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Logan • Take the composer of "The Sound of Music" and the lyricist of "Fiddler on the Roof" and put them together. Broadway magic, right?
"Rex," a musical by Richard Rodgers and Sheldon Harnick based on the life of England's King Henry VIII, got fewer than 50 performances on Broadway in 1976. "It had a good run, it just didn't have a Richard Rodgers and Sheldon Harnick run," is Utah Festival Opera & Musical Theatre general director Michael Ballam's generous assessment.
The creative team had plans to rework the show, but Rodgers died in 1979. "Rex" languished until Harnick and librettist Sherman Yellen picked it up again in 2000. A 2010 revival in Toronto fared better. Then Ballam took up the cause, presenting a workshop version of the new and improved "Rex" in 2013. A lifelong Tudorphile, he's been working with Harnick in preparation to play the title role in Logan this summer.
"Henry is very fascinating to me," Ballam said. "He's never gotten a fair shake." True, he had a bit of an iron fist and a spotty marital history. But there was more to him than that. "He was brilliant, a Renaissance man," Ballam said. "He developed medical devices and spoke a dozen languages. He was very well-educated. But we remember him as a brutal, overindulgent human being. That does not tell his story properly. He took England from a backwater to a world power."
Ballam will play the notorious king over a span of 38 years, from his decision to divorce Catherine of Aragon until his death. The actor, now in his mid-60s, noted wryly that he no longer needs old-age makeup to play a lifespan role.
The minimalist staging is patterned after the Royal Shakespeare Company production of another Henry-centric show, "Wolf Hall," of which Ballam is a big fan. "We create the story onstage," he said. Actors will play multiple roles and will don costume pieces in full view of the audience.
The show's music "sounds like grown-up Richard Rodgers," Ballam said. "There are more adventurous tonalities and melodic intervals. And of course Sheldon is brilliant. Each of Sheldon's shows is unique."
"Rex" will play in rotating repertory with five other shows. It will share the stage of the recently renovated Utah Theatre with "Seussical," the musical by Stephen Flaherty and Lynn Ahrens based on the works of Dr. Seuss. Ballam's eldest daughter, Vanessa, directs the show, which features her husband, Stefan Espinosa, as the Cat in the Hat. (Click here for related story.) UFOMT regular W. Lee Daily returns to play Horton the Elephant.
Around the corner at the company's flagship theater, the Ellen Eccles, are an opera, an operetta and two musicals.
Meredith Willson's "The Music Man" is one of the company's most-requested shows, Ballam said. "I think it's because it's about as Americana as you're going to get. It's full of hope. It's heartwarming, it's happy and it's unique." Vanessa Ballam will star as Marian (the librarian) Paroo; Curt Olds is the lovable con man Harold Hill.
Another perennial favorite is Giacomo Puccini's "Madama Butterfly," the most-produced show in UFOMT history. The cast includes Kristin Vogel as Cio-Cio-San, Nelson Ebo as Lt. B.F. Pinkerton, Holly Sorensen as Suzuki and Errik Hood as Sharpless.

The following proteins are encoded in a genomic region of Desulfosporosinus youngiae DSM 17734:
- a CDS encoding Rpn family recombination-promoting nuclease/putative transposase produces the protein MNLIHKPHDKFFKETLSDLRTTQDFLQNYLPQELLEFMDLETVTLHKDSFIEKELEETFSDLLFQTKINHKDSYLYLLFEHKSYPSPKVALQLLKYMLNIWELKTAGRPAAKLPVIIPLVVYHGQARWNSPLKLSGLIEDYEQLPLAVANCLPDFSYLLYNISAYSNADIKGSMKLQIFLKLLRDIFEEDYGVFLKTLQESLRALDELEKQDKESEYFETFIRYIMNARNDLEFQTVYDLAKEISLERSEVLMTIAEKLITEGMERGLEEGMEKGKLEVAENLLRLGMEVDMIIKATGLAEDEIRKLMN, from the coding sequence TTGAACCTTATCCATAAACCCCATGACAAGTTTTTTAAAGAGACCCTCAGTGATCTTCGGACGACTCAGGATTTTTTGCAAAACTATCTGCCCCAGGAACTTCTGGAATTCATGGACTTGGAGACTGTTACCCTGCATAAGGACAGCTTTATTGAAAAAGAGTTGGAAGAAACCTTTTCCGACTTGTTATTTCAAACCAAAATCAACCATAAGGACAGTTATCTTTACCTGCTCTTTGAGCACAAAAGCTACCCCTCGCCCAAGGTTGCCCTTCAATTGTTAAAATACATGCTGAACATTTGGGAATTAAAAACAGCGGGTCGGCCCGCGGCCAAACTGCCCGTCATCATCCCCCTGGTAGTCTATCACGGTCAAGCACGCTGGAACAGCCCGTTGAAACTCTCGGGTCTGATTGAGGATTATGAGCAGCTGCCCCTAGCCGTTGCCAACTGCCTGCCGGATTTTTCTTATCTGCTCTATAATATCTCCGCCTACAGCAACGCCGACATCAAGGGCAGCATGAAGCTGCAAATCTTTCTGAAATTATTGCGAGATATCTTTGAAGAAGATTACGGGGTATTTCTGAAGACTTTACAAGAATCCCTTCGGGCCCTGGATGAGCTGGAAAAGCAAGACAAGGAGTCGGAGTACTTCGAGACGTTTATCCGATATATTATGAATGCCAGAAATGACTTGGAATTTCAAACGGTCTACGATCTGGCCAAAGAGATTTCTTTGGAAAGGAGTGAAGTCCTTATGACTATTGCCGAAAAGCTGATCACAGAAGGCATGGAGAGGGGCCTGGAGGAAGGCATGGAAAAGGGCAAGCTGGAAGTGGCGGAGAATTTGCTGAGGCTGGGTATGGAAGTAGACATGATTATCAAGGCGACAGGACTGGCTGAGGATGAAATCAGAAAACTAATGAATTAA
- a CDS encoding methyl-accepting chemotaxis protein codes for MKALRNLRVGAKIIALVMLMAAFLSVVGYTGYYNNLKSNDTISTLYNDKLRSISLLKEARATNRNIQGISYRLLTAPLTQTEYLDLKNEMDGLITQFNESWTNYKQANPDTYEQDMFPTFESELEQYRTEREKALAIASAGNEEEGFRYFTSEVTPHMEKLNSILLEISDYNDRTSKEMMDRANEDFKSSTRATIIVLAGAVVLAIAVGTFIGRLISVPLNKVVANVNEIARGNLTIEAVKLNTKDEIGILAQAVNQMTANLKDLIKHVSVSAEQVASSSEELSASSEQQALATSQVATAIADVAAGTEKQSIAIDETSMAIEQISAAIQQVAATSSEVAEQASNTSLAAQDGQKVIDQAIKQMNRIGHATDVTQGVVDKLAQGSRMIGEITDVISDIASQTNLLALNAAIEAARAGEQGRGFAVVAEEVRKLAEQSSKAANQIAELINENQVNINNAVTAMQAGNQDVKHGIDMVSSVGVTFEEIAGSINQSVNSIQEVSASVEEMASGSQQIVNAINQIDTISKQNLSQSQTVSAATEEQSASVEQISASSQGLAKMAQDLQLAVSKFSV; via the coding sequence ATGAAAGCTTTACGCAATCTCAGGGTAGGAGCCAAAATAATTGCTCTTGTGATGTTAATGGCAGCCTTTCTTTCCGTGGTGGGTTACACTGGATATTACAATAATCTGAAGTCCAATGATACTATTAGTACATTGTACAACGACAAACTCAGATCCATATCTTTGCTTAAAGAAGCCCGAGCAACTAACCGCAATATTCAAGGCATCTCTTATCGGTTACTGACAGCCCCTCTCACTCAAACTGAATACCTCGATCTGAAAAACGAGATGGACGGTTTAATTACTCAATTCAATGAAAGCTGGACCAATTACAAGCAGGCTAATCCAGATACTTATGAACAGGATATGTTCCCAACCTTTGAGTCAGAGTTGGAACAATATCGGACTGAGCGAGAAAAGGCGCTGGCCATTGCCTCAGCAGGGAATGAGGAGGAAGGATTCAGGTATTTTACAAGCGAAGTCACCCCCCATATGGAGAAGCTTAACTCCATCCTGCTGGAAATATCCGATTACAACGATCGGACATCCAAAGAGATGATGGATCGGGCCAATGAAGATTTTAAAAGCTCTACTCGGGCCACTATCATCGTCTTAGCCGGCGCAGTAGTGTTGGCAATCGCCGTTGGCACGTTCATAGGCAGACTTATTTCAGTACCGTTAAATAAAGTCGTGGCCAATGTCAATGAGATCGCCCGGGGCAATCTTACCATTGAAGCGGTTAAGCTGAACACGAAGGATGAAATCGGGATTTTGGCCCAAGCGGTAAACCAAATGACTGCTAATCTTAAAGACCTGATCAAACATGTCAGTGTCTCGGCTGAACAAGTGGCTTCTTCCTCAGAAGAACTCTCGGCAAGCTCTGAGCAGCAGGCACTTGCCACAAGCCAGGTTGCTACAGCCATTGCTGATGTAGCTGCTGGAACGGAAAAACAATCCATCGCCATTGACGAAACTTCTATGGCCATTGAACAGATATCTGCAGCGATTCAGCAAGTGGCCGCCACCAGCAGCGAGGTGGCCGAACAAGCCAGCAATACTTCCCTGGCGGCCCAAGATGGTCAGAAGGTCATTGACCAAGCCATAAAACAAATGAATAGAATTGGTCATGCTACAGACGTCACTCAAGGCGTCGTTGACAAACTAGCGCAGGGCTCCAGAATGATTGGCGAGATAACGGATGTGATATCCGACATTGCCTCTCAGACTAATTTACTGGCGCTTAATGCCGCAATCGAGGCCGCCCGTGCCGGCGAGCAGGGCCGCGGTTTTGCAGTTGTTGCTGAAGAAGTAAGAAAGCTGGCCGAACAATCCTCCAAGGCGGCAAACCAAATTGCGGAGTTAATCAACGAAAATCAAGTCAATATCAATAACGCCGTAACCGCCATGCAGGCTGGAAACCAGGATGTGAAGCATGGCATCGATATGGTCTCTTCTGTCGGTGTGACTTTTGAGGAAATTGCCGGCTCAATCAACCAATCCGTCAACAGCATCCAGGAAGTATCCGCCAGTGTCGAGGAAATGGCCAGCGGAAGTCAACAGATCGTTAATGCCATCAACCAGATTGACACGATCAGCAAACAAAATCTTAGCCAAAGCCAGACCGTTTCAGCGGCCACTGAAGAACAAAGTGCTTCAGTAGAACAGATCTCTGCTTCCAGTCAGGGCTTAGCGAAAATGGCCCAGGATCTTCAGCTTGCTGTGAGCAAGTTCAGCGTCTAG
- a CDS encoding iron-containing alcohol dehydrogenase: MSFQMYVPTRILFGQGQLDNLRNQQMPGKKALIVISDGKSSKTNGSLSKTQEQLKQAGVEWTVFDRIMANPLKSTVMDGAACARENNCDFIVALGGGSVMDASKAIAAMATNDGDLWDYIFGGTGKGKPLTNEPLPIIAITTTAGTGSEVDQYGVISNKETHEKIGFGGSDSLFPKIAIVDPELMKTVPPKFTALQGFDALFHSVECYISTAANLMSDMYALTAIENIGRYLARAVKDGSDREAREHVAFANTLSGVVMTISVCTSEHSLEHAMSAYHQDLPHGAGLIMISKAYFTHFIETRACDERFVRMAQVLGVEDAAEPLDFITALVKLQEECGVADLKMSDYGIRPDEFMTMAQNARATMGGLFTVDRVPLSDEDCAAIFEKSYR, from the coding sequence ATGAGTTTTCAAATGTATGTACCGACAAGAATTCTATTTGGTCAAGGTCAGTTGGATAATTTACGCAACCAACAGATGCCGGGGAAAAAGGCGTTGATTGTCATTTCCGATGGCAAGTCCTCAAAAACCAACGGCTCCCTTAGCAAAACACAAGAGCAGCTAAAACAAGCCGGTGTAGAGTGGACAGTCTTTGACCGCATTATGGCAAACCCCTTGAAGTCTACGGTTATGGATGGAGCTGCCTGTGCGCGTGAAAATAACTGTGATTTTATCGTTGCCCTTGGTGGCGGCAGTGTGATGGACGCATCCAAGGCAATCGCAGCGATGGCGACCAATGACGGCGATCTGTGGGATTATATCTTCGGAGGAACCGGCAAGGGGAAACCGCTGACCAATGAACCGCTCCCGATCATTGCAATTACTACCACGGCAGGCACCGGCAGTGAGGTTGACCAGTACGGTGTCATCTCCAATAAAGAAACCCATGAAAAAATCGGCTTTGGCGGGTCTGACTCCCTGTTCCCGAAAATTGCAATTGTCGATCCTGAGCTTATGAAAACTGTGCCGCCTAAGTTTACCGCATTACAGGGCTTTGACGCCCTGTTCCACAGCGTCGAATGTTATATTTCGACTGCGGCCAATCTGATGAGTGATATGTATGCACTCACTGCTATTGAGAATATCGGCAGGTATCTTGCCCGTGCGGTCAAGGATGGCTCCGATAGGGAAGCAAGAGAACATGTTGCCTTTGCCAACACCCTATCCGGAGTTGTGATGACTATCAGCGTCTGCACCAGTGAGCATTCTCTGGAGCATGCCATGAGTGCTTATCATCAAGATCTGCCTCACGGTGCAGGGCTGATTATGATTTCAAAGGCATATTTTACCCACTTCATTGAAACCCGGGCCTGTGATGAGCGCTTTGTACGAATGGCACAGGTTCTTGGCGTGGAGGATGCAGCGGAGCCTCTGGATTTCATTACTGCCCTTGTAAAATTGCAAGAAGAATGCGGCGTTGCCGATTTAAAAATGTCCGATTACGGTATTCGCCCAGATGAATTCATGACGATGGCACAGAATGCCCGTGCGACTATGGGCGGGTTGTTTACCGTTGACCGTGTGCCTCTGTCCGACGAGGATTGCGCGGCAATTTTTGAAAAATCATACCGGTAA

The operettas of W.S. Gilbert and Arthur Sullivan have a long history in Logan. Ballam said "The Pirates of Penzance" played at the city's old Thatcher Opera House within five years of its English premiere thanks to theater founder George Thatcher bringing back a pirated version from his trip to the Savoy Theatre in London. This summer's "Pirates" cast includes Edward Brennan as Frederic, Olivia Yokers as Mabel and audience favorite Ezekiel Andrew as the Pirate King.
The musical "The Hunchback of Notre Dame," based on the Disney animated adaptation of Victor Hugo's novel, completes the lineup. Ballam is thrilled at the prospect of hearing Alan Menken and Steven Schwartz's tunes sung by operatically trained voices. Ezekiel Andrew is Quasimodo, with another festival favorite, Kevin Nakatani, as Frollo; Jessica Gruver, a newcomer to the company, plays Esmeralda.
Inspired by the Utah Shakespeare Festival at the other end of the state, UFOMT offers a full slate of related events including an opera competition, a performance of the Verdi Requiem with conductor Craig Jessop and the American Festival Chorus, silent films, demonstrations of English and French cooking, late-night cabarets, a tribute to Harnick (at which the 93-year-old Oscar-, Tony- and Pulitzer-winning lyricist will share reminiscences) and an art camp. Educational offerings include tutorials on Tudor history, the "personality of instruments," geisha makeup and more.
I'm Henry VIII, I am
Utah Festival Opera & Musical Theatre celebrates its silver anniversary with six productions in rotating repertory. Visit utahfestival.org for the full schedule, ticket information and other details.
Two productions will play at the recently restored theater at 18 W. Center St., Logan.
'Seussical' • Next performance is Saturday, July 1, at 1 p.m.; the show continues on assorted dates through Aug. 7.
'Rex' • Opens Thursday, July 6, 7:30 p.m.; continues through Aug. 7.
Ellen Eccles Theatre
The festival's flagship theater at 43 S. Main, Logan, is home to four productions.
'The Music Man' • Opens Friday, July 7, 1 p.m.; continues through Aug. 9.
'Madama Butterfly' • Opens Friday, July 7, 7:30 p.m.; continues through Aug. 8.
'The Pirates of Penzance' • Opens Saturday, July 8, 1 p.m.; continues through Aug. 9.
'The Hunchback of Notre Dame' • Opens Saturday, July 8, 7:30 p.m.; continues through Aug. 8.
But wait, there's more
UFOMT also offers special events, silent film screenings, seminars, backstage tours and more. A $100 Academy Pass gets patrons into 34 of the educational events (the second pass is half-price). Visit the festival website for information.